With a complex application, it is often convenient to have a function that returns not just one value. There are many different ways to achieve this in C++, from using a structure to taking advantage of the latest C++ 11 tuple class template.

The obvious choice, returning an object, seems a bit overkill in many cases. First, you need to declare the structure. It is not seldom that the structure needs to be available for the consumer, hence you have to expose it to the outside world. The construction of the instance is also another ceremonial activity nobody likes to carry out unnecessarily.

Fortunately, if the function is supposed to return only two values, std::pair is to the rescue. Most likely, make_pair will be used to construct the pair. Each element of the pair can be accessed using first and second, respectively. This is illustrated in the following example:

std::pair<std::string , int> findPerson() {
    return std::make_pair("Joe Sixpack", 42);
int main(int, char**) {
    std::pair< std::string, int> person = findPerson();
    std::cout < < "Name: " << person.first << std::endl;
    std::cout << "Age: " << person.second << std::endl;
    return 0;

What if you need more than just two values? Well, obviously std::pair is not fit for the job. In this case, we can leverage boost:tuple from Boost Tuple library. If you are already using std::pair, it is very easy to get familiar with boost::tuple. A tuple can be created using make_tuple, its element is accessed using get<n>, where n denotes the element index.

#include <boost /tuple/tuple.hpp>
boost::tuple<std::string , std::string, int> findPerson() {
    return boost::make_tuple("Joe", "Sixpack", 42);
int main(int, char**) {
    boost::tuple< std::string , std::string, int> person = findPerson();
    std::cout < < "Name: " << person.get< 0>() < < " "
        << person.get< 1>() < < std::endl;
    std::cout << "Age: " << person.get< 2>() < < std::endl;
    return 0;

With the latest C++ 11, there is no need to rely on a third party library anymore since std::tuple is already available. With minor tweaks, the previous Boost example will look this in C++. Note also the use auto that saves us from unnecessary verbosity. The compiler knows the return type of findPerson and there is no need for a lengthy type declaration anymore.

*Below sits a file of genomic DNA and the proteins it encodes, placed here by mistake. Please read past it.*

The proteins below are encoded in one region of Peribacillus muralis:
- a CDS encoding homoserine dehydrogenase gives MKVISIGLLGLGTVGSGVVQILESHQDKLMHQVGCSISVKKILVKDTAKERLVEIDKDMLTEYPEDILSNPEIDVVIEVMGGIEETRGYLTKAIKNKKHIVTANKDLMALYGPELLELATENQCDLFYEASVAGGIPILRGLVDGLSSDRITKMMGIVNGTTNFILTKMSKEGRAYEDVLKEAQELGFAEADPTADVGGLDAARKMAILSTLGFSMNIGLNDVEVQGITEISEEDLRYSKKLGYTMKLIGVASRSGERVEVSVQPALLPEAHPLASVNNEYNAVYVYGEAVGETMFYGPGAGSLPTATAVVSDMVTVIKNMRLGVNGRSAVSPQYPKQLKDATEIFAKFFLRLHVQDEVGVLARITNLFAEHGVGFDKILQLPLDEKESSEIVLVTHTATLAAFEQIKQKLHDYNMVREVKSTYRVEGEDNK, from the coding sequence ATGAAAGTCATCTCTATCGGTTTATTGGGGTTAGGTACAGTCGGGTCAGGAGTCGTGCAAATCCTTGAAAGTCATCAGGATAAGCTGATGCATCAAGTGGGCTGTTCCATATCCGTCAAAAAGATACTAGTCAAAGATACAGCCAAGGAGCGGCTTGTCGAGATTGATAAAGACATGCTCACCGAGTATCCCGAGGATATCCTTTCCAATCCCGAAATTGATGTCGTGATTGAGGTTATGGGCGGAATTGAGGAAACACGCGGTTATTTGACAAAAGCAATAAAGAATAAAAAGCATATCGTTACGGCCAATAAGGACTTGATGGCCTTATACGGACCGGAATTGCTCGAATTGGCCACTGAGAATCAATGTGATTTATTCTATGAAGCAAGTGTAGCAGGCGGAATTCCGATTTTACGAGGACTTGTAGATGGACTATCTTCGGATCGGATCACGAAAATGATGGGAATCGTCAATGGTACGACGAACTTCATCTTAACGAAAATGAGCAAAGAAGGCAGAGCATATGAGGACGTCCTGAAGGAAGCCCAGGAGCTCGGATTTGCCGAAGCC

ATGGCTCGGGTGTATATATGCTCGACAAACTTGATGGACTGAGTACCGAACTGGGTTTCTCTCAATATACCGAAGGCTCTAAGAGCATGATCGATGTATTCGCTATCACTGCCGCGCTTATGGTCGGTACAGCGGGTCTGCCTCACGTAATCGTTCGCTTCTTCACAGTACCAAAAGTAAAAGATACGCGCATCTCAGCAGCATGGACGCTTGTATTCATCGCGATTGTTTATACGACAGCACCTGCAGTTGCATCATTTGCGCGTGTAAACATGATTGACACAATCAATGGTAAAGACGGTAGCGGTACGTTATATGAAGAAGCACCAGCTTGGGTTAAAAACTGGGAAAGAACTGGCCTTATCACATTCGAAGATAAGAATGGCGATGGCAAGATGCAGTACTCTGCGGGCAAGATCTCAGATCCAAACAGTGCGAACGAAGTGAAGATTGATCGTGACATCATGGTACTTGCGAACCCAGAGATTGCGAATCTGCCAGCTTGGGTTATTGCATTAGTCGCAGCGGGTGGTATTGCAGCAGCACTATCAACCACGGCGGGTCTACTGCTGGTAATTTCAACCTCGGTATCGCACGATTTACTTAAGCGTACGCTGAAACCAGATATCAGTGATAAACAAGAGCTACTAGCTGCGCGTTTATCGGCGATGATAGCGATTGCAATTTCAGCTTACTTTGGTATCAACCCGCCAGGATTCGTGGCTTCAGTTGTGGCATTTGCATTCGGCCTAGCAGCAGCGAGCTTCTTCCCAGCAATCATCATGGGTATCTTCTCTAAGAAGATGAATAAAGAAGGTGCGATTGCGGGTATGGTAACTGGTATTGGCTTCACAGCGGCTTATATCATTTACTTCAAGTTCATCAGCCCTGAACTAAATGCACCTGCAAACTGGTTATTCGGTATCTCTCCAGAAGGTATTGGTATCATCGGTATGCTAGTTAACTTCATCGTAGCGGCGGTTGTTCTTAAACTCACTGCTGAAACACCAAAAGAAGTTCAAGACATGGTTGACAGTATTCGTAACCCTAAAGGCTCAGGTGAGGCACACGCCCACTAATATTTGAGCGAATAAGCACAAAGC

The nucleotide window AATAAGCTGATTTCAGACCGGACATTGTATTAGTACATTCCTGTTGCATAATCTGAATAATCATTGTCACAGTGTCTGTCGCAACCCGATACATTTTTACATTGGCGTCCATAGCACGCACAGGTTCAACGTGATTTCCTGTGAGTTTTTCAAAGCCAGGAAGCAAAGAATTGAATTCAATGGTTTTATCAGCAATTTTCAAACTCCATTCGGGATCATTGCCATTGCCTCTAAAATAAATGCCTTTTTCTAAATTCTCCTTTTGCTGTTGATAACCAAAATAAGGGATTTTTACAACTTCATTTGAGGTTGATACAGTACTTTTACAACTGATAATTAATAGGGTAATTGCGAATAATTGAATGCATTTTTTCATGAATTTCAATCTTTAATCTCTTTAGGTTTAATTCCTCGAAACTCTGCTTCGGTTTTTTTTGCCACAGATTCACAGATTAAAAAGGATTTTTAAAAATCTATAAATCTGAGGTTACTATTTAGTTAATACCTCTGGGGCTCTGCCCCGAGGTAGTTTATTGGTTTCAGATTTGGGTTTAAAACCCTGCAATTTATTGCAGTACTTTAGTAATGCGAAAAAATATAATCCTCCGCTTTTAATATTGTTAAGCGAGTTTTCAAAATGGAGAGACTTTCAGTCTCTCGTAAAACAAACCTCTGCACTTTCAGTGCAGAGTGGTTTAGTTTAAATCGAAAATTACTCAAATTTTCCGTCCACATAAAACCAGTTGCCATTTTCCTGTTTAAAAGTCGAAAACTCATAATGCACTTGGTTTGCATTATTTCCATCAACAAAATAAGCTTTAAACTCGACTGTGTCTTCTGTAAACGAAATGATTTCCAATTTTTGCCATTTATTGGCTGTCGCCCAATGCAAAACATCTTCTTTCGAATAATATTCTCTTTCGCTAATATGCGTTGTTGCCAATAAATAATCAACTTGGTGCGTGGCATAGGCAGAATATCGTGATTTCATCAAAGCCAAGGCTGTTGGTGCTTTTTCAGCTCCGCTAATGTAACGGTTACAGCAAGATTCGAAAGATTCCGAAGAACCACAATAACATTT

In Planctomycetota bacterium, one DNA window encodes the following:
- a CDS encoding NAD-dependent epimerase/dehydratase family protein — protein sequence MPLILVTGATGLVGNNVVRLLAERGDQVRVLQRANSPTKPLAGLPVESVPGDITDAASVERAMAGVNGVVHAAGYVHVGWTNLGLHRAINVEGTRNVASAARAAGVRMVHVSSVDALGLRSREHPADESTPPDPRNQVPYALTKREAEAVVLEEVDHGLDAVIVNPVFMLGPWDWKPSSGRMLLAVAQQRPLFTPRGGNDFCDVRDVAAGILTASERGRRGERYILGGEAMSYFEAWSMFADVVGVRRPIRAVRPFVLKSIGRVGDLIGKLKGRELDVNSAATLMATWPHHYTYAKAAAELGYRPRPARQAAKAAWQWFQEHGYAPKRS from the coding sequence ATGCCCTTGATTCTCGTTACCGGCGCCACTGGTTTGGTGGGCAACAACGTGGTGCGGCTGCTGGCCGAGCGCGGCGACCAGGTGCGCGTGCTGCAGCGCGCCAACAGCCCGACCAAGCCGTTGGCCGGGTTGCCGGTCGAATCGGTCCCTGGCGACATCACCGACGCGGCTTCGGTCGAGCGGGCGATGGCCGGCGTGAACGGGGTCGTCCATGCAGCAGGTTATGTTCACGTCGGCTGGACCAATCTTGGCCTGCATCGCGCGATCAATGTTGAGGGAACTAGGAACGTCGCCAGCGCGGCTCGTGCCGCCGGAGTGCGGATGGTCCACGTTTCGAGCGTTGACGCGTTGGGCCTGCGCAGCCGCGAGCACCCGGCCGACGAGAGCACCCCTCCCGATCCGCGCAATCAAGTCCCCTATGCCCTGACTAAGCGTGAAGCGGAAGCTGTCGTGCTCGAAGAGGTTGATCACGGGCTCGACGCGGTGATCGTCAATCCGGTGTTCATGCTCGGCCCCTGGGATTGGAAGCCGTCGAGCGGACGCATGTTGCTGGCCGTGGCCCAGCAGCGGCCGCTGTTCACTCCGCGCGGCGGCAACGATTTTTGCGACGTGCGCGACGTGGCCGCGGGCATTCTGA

#include <tuple>
std::tuple<std::string , std::string, int> findPerson() {
    return std::make_tuple("Joe", "Sixpack", 42);
int main(int, char**) {
    auto person = findPerson();
    std::cout < < "Name: " << std::get< 0>(person) < < " " <<
        std::get< 1>(person) < < std::endl;
    std::cout << "Age: " << std::get< 2>(person) < < std::endl;
    return 0;

While we are at it, might as well mention std::tie, useful to easily unpack a tuple (similar to ES6 destructuring). It is convenient alternative to the element access using get. The code fragment below demonstrates its usage.

int main(int, char**) {
    std::string first_name, last_name;
    int age;
    std::tie(first_name, last_name, age) = findPerson();
    std::cout < < "Name: " << first_name << std::endl;
    return 0;

From your own experience, which of these techniques do you like and why do you favor it?


There are various hosted continuous integration services out there that you can use for your Node.js projects, from Travis CI to drone.io and many others. If you feel adventurous or you are always fascinated by a DIY solution (for whatever reasons), it is apparently quite easy to setup your own CI system quickly using Docker and TeamCity.

logo_teamcityAs an easy-to-use continuous integration system, TeamCity offers two free solutions for you: Professional Server license for up to 20 build configurations or Open Source license for your open-source projects. This is usually sufficient to get you started. Also, per the usual server agent architecture, we will run TeamCity server and agent in two separate containers. This is very similar to my previous blog post on TeamCity installation using Docker, with a minor tweak.

First, you need a machine for the server. This could be a physical machine, a virtual machine, or even a VPS. For a hassle-free setup, sign up for either Vultr or Digital Ocean (note: my affiliate links). Make sure you evaluate the system requirements to run the server (e.g. 2 cores and 2 GB RAM will be ideal).